Look at that! My argyle color pooling blanket is all done. It was a cold day when I photographed this blanket with my boys skating on a frozen pond, we had SO much fun! The blue colors of the blanket together with the wave pattern and the icy day inspired me to name my blanket “Ice Waves“. In this post all the information, pattern and resources you need to make your own Ice Waves argyle blanket.
- Print this pattern by using the “Print & PDF” button at the bottom of this post.
- Add the free pattern to your Ravelry library
- Written description how to do argyle color pooling (English)
- Written description how to do argyle color pooling (Dutch)
- Video how to do argyle color pooling
- Written pattern in this post
Materials & size
You can easily vary the length of your blanket by using more or less yarn to make a longer or shorter blanket. Here are the amounts I used to make a blanket of 115cm wide and 150cm long.
This pattern uses US crochet terms. If you are more familiar with UK crochet terms, please see this conversion table for the most common terms.
- ch – chain
- dc – double crochet
- fhdc – foundation half double crochet
- ss – slip stitch
- st – stitch
When you make an argyle color pooling blanket using my pattern, please note that this type of project is VERY dependent on tension. Because we all have our own tension and way of working, your blanket will be similar to mine but will not be exactly the same. Your blanket may be wider or longer or the argyle pattern can cross faster or slower. This is the beauty of color pooling, we all make something unique.
“Ice Waves” Argyle Color Pooling Blanket – Free Crochet Pattern
© Esther Dijkstra 2017. All rights reserved.
The pattern purposefully does not give a specific number of stitches, but rather a way of working. This is because color pooling is tension specific. I have a detailed post about (argyle) color pooling, what it is, how it works and what the requirements are for the yarn and how to join a new ball to your work. THE most important thing however is consistency, keep your tension as steady as possible to ensure an even gradient in the argyle pattern.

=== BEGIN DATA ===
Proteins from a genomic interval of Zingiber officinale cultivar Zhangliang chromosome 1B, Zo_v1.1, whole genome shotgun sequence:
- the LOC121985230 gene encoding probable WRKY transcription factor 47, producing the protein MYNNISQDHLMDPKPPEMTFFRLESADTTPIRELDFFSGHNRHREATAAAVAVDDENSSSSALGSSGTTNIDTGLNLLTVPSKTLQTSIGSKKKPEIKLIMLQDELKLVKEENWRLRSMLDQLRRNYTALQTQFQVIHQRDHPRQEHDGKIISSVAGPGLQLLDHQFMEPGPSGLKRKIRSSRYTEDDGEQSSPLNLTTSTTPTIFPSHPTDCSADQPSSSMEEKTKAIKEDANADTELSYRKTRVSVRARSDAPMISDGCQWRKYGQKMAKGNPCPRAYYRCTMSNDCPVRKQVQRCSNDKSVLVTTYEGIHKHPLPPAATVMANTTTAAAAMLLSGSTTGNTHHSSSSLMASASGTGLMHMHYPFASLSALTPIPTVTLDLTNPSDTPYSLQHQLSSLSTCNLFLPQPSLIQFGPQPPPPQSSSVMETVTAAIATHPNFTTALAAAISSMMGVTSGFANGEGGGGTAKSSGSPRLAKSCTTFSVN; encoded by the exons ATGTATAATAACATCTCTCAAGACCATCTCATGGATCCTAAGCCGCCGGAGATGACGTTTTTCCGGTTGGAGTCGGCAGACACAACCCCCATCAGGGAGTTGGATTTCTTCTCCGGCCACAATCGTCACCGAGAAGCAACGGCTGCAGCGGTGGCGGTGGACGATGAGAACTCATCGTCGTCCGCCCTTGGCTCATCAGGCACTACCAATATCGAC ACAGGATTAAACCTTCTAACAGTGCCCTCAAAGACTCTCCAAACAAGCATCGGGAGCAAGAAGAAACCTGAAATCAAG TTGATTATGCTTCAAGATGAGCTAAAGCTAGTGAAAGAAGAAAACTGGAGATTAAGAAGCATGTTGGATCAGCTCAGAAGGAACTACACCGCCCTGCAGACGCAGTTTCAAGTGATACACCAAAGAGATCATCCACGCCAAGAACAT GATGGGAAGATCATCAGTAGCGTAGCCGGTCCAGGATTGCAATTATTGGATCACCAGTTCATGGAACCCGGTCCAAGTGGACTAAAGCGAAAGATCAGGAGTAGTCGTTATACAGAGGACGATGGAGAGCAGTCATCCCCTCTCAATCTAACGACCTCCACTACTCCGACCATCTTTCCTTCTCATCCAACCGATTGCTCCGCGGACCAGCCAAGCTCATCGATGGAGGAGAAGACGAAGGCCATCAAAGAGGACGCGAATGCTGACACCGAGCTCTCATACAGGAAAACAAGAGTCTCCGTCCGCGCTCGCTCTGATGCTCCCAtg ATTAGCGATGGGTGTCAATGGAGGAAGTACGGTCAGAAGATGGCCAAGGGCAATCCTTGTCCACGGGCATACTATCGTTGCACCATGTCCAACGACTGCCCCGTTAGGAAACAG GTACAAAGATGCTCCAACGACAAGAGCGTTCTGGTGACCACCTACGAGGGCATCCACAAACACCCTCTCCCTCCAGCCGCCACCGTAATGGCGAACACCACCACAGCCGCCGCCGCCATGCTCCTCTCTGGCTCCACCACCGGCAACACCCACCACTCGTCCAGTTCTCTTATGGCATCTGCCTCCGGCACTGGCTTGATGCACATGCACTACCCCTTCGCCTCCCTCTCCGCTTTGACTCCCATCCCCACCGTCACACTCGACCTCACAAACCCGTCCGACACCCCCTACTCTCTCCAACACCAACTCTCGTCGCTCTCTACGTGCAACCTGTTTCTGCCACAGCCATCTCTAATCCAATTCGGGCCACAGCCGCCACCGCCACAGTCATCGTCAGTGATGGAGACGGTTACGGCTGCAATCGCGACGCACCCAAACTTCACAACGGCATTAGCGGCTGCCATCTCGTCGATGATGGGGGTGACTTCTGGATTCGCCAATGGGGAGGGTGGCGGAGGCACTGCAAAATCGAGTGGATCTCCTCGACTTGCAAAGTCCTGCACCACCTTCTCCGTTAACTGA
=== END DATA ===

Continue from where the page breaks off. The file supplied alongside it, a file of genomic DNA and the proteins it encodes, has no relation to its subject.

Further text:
- Investigate your yarn and find the color sequence.
- Make a slip knot on your hook at the start of a color sequence. Choose a point that is easy to identify, something that is impossible to miss.
- Work a row of foundation hdc stitches using 2 full color sequences. Stop with the foundation stitches when you have the same color yarn on your hook as you started with in step 2.
- ch2 (counts as 1dc), turn and work 1dc in each stitch until you have the same color yarn on your hook as you started with in step 2.
- Undo 1 stitch.
- ch2, turn and and work 1dc in each stitch till you get to the end of the row.
- Repeat step 6. After about 10 rows you will start to see a pattern emerge.
- KEEP YOUR TENSION STEADY!
- Attach new yarn at the correct point
- Continue till your project is the size you want it to be. Then tie off and work away your yarn tails.
- There will be foundation stitches left unworked. Cut the stitches off at about 5cm from your work. Undo the stitches till you get to the start of your fabric. Work away the starting yarn tail you just created.
I also have a video showing how to work my method for argyle color pooling. I hope this video can help to take away any final doubts or questions you may have.
When your blanket is large enough work a border around the blanket as a finishing touch. There are 3 border rounds on the long side of the blanket and 6 on the short side.
- Attach yarn to the top of the blanket where you finished the argyle pattern, * ch2 (counts as 1dc), and work 1dc in every stitch along the short side of the blanket *. Turn and repeat from * two more times to work 3 rows of dc in total.
- Repeat step 1 at the other side of the blanket. This will mean that you will work in the bottom of the fhdc stitches.
- Work ss along the two other edges of the blanket in preparation of the final border rounds. Work 5 ss for every 3dc’s. The process is not an exact science, see this video for more details.
- Attach yarn in any stitch, ch2 (counts as 1dc), and work 1dc in each stitch. When you get to a corner, work 3dc in the corner stitch. Mark the 2nd of the 3 corner stitches. Continue all the way round and close with a ss on the first st. DO NOT turn your work.
- ch2, (counts as 1dc), and * work 1dc in each stitch till the marked stitch, 5dc in the marked stitch, mark 3rd of these 5dc stitches. * Repeat from * on the other 3 edges. Close with a ss on first st.
- Repeat step 5
- Work away all yarn tails.
- You can wash your blanket in the washing machine if you like, the Matterhorn yarn is a sock yarn and easy to maintain.
When you have added the border, the blanket will look something like this.
The photo’s in this post were taken at a local water mill close to my home. It was a cold day in January and I was SO COLD, but it was just magic with my boys.
The ice was thick enough to skate and walk on. I am soooo wobbly on the ice because I don’t trust my balance. My boys held my hand to walk over the ice to take this photo.
It was a magic time with my family. Feel free to share your magic crochet moments on my Facebook page or tag me in one of your post on Instagram. You can also use #itsallinanutshell to help me find it.
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